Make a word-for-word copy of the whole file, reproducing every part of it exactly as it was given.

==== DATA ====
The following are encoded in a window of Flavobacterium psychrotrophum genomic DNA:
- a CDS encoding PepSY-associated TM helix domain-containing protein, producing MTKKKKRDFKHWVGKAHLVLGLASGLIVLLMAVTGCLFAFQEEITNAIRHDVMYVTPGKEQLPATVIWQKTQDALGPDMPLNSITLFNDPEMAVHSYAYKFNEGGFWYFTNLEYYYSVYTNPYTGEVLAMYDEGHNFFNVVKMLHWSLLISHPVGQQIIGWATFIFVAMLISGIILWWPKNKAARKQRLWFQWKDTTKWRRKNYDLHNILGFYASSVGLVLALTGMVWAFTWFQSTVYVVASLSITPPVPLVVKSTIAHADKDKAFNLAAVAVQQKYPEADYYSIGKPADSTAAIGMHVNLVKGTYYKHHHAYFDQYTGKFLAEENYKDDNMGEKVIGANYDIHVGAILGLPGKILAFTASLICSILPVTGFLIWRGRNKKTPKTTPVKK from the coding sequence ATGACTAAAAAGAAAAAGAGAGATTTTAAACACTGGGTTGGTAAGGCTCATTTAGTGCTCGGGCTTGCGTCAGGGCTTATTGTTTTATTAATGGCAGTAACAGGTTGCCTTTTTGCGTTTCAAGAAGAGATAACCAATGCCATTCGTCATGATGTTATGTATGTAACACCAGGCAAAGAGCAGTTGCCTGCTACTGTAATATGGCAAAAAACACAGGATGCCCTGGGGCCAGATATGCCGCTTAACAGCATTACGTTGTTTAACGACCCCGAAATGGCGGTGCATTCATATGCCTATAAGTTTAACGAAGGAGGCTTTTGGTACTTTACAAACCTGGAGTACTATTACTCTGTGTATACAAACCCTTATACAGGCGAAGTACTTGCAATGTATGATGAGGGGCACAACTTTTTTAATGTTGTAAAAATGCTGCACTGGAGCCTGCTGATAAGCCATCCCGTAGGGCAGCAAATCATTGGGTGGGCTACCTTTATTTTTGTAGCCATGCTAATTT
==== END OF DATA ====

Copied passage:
The following are encoded in a window of Flavobacterium psychrotrophum genomic DNA:
- a CDS encoding PepSY-associated TM helix domain-containing protein, producing MTKKKKRDFKHWVGKAHLVLGLASGLIVLLMAVTGCLFAFQEEITNAIRHDVMYVTPGKEQLPATVIWQKTQDALGPDMPLNSITLFNDPEMAVHSYAYKFNEGGFWYFTNLEYYYSVYTNPYTGEVLAMYDEGHNFFNVVKMLHWSLLISHPVGQQIIGWATFIFVAMLISGIILWWPKNKAARKQRLWFQWKDTTKWRRKNYDLHNILGFYASSVGLVLALTGMVWAFTWFQSTVYVVASLSITPPVPLVVKSTIAHADKDKAFNLAAVAVQQKYPEADYYSIGKPADSTAAIGMHVNLVKGTYYKHHHAYFDQYTGKFLAEENYKDDNMGEKVIGANYDIHVGAILGLPGKILAFTASLICSILPVTGFLIWRGRNKKTPKTTPVKK from the coding sequence ATGACTAAAAAGAAAAAGAGAGATTTTAAACACTGGGTTGGTAAGGCTCATTTAGTGCTCGGGCTTGCGTCAGGGCTTATTGTTTTATTAATGGCAGTAACAGGTTGCCTTTTTGCGTTTCAAGAAGAGATAACCAATGCCATTCGTCATGATGTTATGTATGTAACACCAGGCAAAGAGCAGTTGCCTGCTACTGTAATATGGCAAAAAACACAGGATGCCCTGGGGCCAGATATGCCGCTTAACAGCATTACGTTGTTTAACGACCCCGAAATGGCGGTGCATTCATATGCCTATAAGTTTAACGAAGGAGGCTTTTGGTACTTTACAAACCTGGAGTACTATTACTCTGTGTATACAAACCCTTATACAGGCGAAGTACTTGCAATGTATGATGAGGGGCACAACTTTTTTAATGTTGTAAAAATGCTGCACTGGAGCCTGCTGATAAGCCATCCCGTAGGGCAGCAAATCATTGGGTGGGCTACCTTTATTTTTGTAGCCATGCTAATTT